Less than three months after it opened, Nellie’s Bakery and Diner has thrown in the towel. And whatever the restaurant did right or wrong, I’m sad that I’ll no longer be able to get great French toast and artisan bread — particularly peasant bread — in downtown Provo.
You can read the message posted on the restaurant’s doors in the image below.
Based on that statement, it sounds like the restaurant may have anticipated some source of funding that didn’t materialize as expected. Nellie’s also was plagued by trouble from the get-go; opening dates were repeatedly pushed back by equipment delays, so that process may have unfortunately eaten up more funding that expected.
But what stands out to me most about this situation is how massive the overhead must have been at Nellie’s. Most obviously, the restaurant opened in the newest large structure in Provo, the Zion’s Bank Building. Maybe Nellie’s cut some sort of deal with the building owners, but otherwise that was probably the absolute most expensive place to operate a business. No wonder it lacked sufficient capital while other restaurants in older buildings have survived.
On top of that, the space was massive. I was consistently surprised at how busy Nellie’s often was and yet how, despite having more people than many other downtown restaurants, it felt emptier. It was the exact opposite strategy taken by smaller restaurants like Communal, Black Sheep Cafe, or Rice King, as well as larger restaurants with highly partitioned space like Los Hermanos or Gloria’s Little Italy.
The result was that Nellie’s was (probably) paying more for its space but getting less out of it. That’s a toxic recipe for a restaurant.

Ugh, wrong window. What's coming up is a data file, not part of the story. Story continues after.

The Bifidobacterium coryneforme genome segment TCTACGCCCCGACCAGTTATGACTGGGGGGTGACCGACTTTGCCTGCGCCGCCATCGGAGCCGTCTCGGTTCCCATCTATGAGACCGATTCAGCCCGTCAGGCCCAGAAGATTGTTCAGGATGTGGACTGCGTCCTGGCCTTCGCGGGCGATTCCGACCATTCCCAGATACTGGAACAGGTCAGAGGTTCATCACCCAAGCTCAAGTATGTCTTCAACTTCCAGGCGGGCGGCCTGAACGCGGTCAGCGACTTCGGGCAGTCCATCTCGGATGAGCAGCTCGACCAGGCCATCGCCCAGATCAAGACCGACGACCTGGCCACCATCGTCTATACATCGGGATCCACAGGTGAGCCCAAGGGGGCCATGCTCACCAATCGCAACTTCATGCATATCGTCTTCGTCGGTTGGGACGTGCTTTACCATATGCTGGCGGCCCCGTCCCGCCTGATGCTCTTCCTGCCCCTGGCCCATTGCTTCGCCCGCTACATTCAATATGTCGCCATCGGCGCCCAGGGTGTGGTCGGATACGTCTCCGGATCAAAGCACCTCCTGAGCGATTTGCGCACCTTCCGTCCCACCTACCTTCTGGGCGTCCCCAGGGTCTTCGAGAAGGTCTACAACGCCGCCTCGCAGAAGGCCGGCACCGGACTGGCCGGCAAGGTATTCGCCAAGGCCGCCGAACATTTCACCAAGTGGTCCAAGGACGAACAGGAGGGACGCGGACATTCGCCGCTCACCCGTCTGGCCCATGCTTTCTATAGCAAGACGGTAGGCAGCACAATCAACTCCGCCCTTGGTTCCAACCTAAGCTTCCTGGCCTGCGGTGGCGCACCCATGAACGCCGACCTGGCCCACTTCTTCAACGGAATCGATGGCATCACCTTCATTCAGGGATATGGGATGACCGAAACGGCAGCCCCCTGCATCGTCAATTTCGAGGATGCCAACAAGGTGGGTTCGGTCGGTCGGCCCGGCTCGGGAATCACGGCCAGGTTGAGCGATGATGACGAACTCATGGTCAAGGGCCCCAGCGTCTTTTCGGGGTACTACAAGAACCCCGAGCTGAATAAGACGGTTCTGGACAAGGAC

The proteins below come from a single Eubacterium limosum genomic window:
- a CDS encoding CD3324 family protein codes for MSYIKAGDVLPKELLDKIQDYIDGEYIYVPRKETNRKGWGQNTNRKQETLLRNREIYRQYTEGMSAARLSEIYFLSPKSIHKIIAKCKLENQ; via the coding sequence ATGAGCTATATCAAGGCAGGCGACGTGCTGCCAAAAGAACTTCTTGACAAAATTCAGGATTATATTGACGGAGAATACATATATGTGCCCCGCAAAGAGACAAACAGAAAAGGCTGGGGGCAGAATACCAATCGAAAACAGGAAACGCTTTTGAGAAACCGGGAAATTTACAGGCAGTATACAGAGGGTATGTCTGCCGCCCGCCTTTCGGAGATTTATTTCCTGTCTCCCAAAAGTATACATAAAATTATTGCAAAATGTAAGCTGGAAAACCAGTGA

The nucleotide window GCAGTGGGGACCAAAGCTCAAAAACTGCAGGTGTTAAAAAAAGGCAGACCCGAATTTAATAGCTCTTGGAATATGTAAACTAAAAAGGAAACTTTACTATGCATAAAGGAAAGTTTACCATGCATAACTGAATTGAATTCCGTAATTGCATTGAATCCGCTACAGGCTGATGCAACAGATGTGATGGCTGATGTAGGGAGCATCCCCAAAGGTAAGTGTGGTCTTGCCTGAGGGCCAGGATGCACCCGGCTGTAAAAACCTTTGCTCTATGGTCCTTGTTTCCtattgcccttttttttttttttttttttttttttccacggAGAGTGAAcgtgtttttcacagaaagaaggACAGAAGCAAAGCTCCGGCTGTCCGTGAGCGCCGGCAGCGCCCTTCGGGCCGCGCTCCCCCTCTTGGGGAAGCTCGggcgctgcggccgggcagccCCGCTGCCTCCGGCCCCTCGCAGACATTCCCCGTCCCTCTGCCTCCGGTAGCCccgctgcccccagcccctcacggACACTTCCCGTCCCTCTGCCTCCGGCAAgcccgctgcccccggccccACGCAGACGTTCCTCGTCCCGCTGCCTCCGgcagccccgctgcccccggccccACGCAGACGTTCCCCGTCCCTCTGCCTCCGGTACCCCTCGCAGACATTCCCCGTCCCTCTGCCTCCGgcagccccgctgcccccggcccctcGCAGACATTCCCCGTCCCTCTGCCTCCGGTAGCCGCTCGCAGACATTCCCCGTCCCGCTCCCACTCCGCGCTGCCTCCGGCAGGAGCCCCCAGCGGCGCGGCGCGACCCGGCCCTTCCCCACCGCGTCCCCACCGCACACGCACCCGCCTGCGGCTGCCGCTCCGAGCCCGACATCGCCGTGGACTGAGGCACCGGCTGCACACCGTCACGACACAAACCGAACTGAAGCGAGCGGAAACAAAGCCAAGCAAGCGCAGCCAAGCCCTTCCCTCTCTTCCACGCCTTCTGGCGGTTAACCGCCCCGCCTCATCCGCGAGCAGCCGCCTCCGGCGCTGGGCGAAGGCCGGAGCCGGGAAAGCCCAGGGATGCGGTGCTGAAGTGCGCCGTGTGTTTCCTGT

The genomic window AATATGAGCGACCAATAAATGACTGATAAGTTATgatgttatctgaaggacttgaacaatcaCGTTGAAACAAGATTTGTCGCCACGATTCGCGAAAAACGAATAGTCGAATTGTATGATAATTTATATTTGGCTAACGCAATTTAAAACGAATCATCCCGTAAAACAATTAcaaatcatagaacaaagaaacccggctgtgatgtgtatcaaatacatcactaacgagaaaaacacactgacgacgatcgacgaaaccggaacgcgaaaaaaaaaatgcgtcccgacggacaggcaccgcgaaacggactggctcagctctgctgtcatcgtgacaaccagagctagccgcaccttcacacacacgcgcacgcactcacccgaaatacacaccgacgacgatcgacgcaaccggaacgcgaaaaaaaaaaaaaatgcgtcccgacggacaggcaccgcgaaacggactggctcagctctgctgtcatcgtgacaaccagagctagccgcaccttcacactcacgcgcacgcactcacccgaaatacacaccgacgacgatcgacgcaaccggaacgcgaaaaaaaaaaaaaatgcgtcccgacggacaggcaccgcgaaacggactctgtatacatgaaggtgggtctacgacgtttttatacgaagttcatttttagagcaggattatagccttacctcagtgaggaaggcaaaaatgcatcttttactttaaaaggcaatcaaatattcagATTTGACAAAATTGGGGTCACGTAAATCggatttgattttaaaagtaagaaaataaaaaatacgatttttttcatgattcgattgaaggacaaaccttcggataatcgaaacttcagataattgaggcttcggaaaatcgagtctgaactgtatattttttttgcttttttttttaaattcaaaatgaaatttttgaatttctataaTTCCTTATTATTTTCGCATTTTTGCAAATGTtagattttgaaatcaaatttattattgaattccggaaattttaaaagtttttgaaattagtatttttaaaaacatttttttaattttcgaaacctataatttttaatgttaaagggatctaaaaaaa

As the note mentions, Nellie’s also had no parent company to fall back on. That makes opening in a brand new building particularly difficult. Most restaurants that open in new strip malls and shopping centers, for example, are generic chains. Applebee’s, Chili’s, Olive Garden, etc., etc., etc. Even City Creek has more chain restaurants than originally anticipated for this same reason.
The reason for this phenomenon isn’t because bland restaurants like bland buildings, it’s because they’re the only ones that can afford the rents that come with new development. Ultimately, new real estate is just really expensive and only the richest tenants can afford to rent it.
Jane Jacobs used this fact to argue for historic preservation. In The Death and Life of Great American Cities she argues over and over again that old buildings with cheaper rent allow people with a lot of creativity but fewer funds to set up shop and thrive.
Communal, Black Sheep Cafe, Station 22 and just about every other restaurant in downtown Provo bear that point out. Gloria’s even started in a cheaper, smaller location and moved to a more expensive spot — but still one in an old structure — after its owners built up the business. Braza Express — one of the most underrated restaurants in Provo — also operates in the Zion’s Bank Building, but uses about half the space that Nellie’s had (and seems to be struggling, unfortunately).
I have no idea what contributed to Nellie’s rapid demise and maybe a cheaper space wouldn’t have made a difference in this particular case. I also think the owners should be commended for their efforts. Some of the food at Nellie’s was great, and by Saturday evening a fan had even wedged a thank you note in the door.
But the restaurant’s rise and fall illustrates why a city needs diverse architecture and infrastructure: without it, entrepreneurs — culinary or otherwise — simply have nowhere affordable to set up shop and innovate.